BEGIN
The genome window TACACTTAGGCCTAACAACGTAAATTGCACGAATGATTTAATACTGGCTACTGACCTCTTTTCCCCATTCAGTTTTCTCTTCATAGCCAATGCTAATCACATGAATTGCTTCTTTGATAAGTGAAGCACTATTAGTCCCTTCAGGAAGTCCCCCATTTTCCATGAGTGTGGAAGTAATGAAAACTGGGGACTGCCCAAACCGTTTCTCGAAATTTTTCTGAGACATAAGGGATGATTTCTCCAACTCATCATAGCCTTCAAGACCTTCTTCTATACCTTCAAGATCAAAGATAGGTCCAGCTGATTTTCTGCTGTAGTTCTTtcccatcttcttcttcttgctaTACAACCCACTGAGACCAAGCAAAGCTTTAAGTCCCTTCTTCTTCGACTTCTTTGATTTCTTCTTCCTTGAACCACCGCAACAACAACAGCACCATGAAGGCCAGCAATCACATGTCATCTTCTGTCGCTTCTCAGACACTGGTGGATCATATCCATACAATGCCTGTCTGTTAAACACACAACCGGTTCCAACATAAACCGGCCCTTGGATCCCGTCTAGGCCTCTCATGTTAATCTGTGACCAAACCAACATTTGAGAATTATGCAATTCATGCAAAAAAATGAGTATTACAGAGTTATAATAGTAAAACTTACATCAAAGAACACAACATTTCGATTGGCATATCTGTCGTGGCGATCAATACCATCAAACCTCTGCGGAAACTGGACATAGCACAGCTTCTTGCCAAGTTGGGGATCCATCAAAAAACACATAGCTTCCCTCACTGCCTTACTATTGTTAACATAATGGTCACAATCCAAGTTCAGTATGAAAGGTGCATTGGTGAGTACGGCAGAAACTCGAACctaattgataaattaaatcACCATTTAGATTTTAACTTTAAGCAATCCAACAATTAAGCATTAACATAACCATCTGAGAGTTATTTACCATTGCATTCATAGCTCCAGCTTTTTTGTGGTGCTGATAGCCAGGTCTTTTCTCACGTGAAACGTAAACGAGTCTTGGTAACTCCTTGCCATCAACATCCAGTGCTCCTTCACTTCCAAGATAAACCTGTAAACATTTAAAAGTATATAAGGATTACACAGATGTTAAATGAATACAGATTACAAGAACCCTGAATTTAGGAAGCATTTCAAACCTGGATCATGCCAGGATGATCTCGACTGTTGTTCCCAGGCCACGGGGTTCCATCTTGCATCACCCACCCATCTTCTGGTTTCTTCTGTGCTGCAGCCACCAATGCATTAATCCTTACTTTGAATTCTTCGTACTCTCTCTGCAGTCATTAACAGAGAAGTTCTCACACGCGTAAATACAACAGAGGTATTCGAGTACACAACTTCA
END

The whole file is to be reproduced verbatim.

The genome window TACACTTAGGCCTAACAACGTAAATTGCACGAATGATTTAATACTGGCTACTGACCTCTTTTCCCCATTCAGTTTTCTCTTCATAGCCAATGCTAATCACATGAATTGCTTCTTTGATAAGTGAAGCACTATTAGTCCCTTCAGGAAGTCCCCCATTTTCCATGAGTGTGGAAGTAATGAAAACTGGGGACTGCCCAAACCGTTTCTCGAAATTTTTCTGAGACATAAGGGATGATTTCTCCAACTCATCATAGCCTTCAAGACCTTCTTCTATACCTTCAAGATCAAAGATAGGTCCAGCTGATTTTCTGCTGTAGTTCTTtcccatcttcttcttcttgctaTACAACCCACTGAGACCAAGCAAAGCTTTAAGTCCCTTCTTCTTCGACTTCTTTGATTTCTTCTTCCTTGAACCACCGCAACAACAACAGCACCATGAAGGCCAGCAATCACATGTCATCTTCTGTCGCTTCTCAGACACTGGTGGATCATATCCATACAATGCCTGTCTGTTAAACACACAACCGGTTCCAACATAAACCGGCCCTTGGATCCCGTCTAGGCCTCTCATGTTAATCTGTGACCAAACCAACATTTGAGAATTATGCAATTCATGCAAAAAAATGAGTATTACAGAGTTATAATAGTAAAACTTACATCAAAGAACACAACATTTCGATTGGCATATCTGTCGTGGCGATCAATACCATCAAACCTCTGCGGAAACTGGACATAGCACAGCTTCTTGCCAAGTTGGGGATCCATCAAAAAACACATAGCTTCCCTCACTGCCTTACTATTGTTAACATAATGGTCACAATCCAAGTTCAGTATGAAAGGTGCATTGGTGAGTACGGCAGAAACTCGAACctaattgataaattaaatcACCATTTAGATTTTAACTTTAAGCAATCCAACAATTAAGCATTAACATAACCATCTGAGAGTTATTTACCATTGCATTCATAGCTCCAGCTTTTTTGTGGTGCTGATAGCCAGGTCTTTTCTCACGTGAAACGTAAACGAGTCTTGGTAACTCCTTGCCATCAACATCCAGTGCTCCTTCACTTCCAAGATAAACCTGTAAACATTTAAAAGTATATAAGGATTACACAGATGTTAAATGAATACAGATTACAAGAACCCTGAATTTAGGAAGCATTTCAAACCTGGATCATGCCAGGATGATCTCGACTGTTGTTCCCAGGCCACGGGGTTCCATCTTGCATCACCCACCCATCTTCTGGTTTCTTCTGTGCTGCAGCCACCAATGCATTAATCCTTACTTTGAATTCTTCGTACTCTCTCTGCAGTCATTAACAGAGAAGTTCTCACACGCGTAAATACAACAGAGGTATTCGAGTACACAACTTCA